Garden Roofs Are Cool, But Who’s Using Them?
It is estimated that there are about 360 rooftop gardens, partially or fully covered with vegetation in the City of Chicago alone. In a 2010 report, the City of Chicago estimated that, 5,469,463 SF of Rooftop Gardens have been installed in Chicago. Although that seems like a large number, the approx. 5,000,000 SF is a very small percentage of the total roofing market in Chicago. Plus, the average size of the rooftop garden is about 5,234 SF, relatively. It is report that about one third of the Chicago roofing contractors have been involved in this rooftop garden market since 2000, but the number of annual projects is on the decline. However, the rooftop garden concept is a costly proposition, and the roof must be installed right the first time. A conventional low slope roof costs anywhere from $4 – $10/ SF depending on insulation, roof membrane type and access for the workforce and materials to work. A rooftop garden is between 2-5 times the cost of a conventional roof.
That being the case, it often ends up that these types of projects are too costly of a venture for ownership. While there are some added environmental benefits in addition to the possible added usable space, it often just takes make sense to construct or retrofit these systems. In many cases, a cool roofing system is more economical and still provides a great deal of environmental benefits. Or better yet, restoring and maintaining your current system may be the most economical and practical solution. To determine the right fit for your roofing needs, contact a roofing professional who can help provide you with your options and help choose the right roofing solution for you and your building.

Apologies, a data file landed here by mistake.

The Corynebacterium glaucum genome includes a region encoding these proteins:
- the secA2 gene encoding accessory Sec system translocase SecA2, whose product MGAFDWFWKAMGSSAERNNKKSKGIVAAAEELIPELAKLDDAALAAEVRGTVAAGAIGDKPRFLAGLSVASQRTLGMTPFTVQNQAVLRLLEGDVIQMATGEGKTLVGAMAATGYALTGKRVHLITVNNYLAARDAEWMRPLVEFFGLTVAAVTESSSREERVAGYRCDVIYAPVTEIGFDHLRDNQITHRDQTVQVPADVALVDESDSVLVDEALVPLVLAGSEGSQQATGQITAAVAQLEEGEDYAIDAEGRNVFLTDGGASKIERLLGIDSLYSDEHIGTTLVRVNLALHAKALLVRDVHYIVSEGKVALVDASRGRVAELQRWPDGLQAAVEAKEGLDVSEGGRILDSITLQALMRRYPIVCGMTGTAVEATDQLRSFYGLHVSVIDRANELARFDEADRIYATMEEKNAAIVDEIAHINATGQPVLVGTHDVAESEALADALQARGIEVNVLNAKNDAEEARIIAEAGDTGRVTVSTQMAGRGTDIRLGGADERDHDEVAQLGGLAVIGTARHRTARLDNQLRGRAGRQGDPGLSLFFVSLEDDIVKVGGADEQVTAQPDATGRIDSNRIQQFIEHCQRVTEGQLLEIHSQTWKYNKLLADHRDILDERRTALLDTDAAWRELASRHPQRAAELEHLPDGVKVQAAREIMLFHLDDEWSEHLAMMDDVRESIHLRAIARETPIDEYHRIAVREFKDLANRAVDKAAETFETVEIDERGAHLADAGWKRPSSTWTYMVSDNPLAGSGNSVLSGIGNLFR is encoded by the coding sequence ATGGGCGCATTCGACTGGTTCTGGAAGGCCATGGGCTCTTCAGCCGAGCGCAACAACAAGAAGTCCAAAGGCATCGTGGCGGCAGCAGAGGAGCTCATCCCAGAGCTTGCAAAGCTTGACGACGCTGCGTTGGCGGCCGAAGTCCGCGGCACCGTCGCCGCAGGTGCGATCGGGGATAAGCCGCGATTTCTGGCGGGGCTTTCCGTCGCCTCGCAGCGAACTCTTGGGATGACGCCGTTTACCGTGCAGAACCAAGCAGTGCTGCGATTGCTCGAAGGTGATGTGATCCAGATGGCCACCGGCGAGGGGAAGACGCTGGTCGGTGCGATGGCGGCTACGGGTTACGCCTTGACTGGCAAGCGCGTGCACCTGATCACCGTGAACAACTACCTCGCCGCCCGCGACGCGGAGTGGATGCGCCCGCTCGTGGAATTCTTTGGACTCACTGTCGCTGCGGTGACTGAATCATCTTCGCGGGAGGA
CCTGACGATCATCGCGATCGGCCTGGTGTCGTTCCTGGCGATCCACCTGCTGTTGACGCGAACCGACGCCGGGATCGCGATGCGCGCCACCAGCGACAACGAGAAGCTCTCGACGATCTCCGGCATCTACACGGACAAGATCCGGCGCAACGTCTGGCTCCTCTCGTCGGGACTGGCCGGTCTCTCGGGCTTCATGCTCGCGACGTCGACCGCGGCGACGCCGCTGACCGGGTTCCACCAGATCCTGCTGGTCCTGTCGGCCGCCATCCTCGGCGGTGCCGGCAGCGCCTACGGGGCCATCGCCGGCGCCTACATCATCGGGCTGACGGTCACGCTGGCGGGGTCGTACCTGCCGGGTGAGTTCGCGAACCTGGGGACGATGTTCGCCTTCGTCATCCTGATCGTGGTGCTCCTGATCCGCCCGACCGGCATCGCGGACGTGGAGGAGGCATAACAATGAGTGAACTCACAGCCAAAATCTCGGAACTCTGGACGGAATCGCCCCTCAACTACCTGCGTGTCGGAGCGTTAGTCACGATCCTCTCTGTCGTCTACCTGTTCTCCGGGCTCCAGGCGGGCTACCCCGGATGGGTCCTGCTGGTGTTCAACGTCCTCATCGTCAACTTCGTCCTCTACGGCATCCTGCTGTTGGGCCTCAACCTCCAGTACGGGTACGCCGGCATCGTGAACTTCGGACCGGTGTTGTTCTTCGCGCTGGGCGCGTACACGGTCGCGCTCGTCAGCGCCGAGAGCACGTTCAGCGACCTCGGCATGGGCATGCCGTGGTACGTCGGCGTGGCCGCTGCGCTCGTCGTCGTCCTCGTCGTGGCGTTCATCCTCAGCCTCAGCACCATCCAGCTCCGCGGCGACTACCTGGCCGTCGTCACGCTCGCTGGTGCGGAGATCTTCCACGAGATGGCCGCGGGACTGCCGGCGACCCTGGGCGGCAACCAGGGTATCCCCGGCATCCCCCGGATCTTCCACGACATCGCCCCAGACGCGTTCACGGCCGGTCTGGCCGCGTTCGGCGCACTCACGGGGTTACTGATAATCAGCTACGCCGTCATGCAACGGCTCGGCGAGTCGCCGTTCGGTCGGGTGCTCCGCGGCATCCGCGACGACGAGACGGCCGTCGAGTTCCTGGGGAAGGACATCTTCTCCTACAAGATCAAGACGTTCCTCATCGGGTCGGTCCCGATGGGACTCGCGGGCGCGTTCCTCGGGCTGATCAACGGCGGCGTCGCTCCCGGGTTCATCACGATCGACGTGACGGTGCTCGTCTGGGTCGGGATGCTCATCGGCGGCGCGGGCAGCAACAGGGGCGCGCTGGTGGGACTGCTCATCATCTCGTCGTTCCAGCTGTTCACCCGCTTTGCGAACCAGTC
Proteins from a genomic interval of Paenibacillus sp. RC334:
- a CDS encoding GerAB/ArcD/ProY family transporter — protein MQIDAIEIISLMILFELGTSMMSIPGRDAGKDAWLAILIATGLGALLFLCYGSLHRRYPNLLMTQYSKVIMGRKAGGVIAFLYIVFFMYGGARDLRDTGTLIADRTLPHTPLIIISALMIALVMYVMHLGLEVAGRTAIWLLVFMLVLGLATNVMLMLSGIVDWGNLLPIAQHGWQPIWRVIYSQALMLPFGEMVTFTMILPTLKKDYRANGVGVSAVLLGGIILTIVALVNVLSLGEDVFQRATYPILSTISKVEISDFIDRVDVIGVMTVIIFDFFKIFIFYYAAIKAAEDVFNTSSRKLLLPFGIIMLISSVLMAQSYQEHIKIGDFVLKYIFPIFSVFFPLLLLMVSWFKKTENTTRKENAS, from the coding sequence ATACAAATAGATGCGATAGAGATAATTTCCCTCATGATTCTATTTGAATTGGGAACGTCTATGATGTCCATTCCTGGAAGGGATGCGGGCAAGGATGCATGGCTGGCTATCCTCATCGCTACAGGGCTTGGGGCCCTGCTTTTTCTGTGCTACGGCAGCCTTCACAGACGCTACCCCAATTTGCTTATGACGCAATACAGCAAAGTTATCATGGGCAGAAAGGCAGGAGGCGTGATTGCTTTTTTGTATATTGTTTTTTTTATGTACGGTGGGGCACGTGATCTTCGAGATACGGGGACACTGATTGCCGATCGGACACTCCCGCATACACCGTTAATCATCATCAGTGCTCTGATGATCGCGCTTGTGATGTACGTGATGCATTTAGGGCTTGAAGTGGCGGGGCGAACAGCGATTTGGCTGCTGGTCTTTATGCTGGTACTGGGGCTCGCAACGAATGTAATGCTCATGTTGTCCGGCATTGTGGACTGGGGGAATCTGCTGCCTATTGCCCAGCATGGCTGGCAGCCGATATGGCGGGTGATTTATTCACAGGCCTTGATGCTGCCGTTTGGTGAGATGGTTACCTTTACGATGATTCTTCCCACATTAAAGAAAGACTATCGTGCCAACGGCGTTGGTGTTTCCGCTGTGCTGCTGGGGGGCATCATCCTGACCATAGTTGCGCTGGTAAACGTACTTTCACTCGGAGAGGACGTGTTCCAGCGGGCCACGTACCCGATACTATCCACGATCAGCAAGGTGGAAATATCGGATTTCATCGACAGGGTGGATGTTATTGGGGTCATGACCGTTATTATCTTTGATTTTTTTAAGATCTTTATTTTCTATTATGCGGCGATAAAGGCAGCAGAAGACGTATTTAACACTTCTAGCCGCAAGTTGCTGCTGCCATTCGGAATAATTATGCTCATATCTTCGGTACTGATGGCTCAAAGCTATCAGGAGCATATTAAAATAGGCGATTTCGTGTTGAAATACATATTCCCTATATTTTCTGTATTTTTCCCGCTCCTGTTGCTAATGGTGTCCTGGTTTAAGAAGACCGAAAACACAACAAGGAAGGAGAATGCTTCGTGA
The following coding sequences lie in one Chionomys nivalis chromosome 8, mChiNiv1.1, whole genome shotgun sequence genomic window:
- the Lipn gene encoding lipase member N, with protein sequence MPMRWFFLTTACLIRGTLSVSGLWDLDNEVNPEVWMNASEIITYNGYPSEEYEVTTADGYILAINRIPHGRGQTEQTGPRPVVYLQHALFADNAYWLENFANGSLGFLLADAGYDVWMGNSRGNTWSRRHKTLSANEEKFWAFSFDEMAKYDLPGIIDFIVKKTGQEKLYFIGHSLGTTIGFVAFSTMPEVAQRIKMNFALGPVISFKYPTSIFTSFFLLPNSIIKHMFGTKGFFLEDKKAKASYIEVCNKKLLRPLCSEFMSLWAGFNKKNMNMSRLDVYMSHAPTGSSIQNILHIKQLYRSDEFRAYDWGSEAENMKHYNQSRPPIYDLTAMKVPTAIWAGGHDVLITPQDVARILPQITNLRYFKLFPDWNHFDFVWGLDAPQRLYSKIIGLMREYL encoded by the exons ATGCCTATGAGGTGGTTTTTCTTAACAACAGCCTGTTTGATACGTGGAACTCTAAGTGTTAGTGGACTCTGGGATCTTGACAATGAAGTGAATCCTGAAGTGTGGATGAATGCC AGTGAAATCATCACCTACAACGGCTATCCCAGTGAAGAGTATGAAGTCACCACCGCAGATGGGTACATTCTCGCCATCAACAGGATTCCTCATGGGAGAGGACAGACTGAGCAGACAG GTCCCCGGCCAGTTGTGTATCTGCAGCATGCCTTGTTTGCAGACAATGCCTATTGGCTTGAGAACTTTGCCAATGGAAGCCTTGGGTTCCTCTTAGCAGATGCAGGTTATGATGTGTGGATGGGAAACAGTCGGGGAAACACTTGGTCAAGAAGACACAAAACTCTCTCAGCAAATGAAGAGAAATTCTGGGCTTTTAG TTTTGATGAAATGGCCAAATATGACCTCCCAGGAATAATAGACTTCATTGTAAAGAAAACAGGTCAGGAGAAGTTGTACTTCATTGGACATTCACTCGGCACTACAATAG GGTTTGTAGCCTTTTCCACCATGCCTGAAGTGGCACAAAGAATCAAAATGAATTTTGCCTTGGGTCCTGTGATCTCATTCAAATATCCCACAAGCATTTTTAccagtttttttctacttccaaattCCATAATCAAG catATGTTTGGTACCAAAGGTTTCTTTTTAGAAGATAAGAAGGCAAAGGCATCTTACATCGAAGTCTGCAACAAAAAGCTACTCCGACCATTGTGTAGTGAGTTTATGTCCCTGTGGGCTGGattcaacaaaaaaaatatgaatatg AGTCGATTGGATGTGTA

Another interesting fact to add about these garden roofs is that rooftop gardens, when placed on roofs, are regulated by the International Fire Code (IFC). The IFC points the designer to the roofing related code requirements in the International Building Code, (IBC) Chapter 15, Roofing section, which references Chapter 16, the wind uplift section.
This focus of rooftop equipment on the roof, keeps all things on the roof, regulated with the roof. Why? Rooftops are subject to wind, water, snow, fire and hail exposure. Plus, they are on top of a roof. Makes sense, doesn’t it?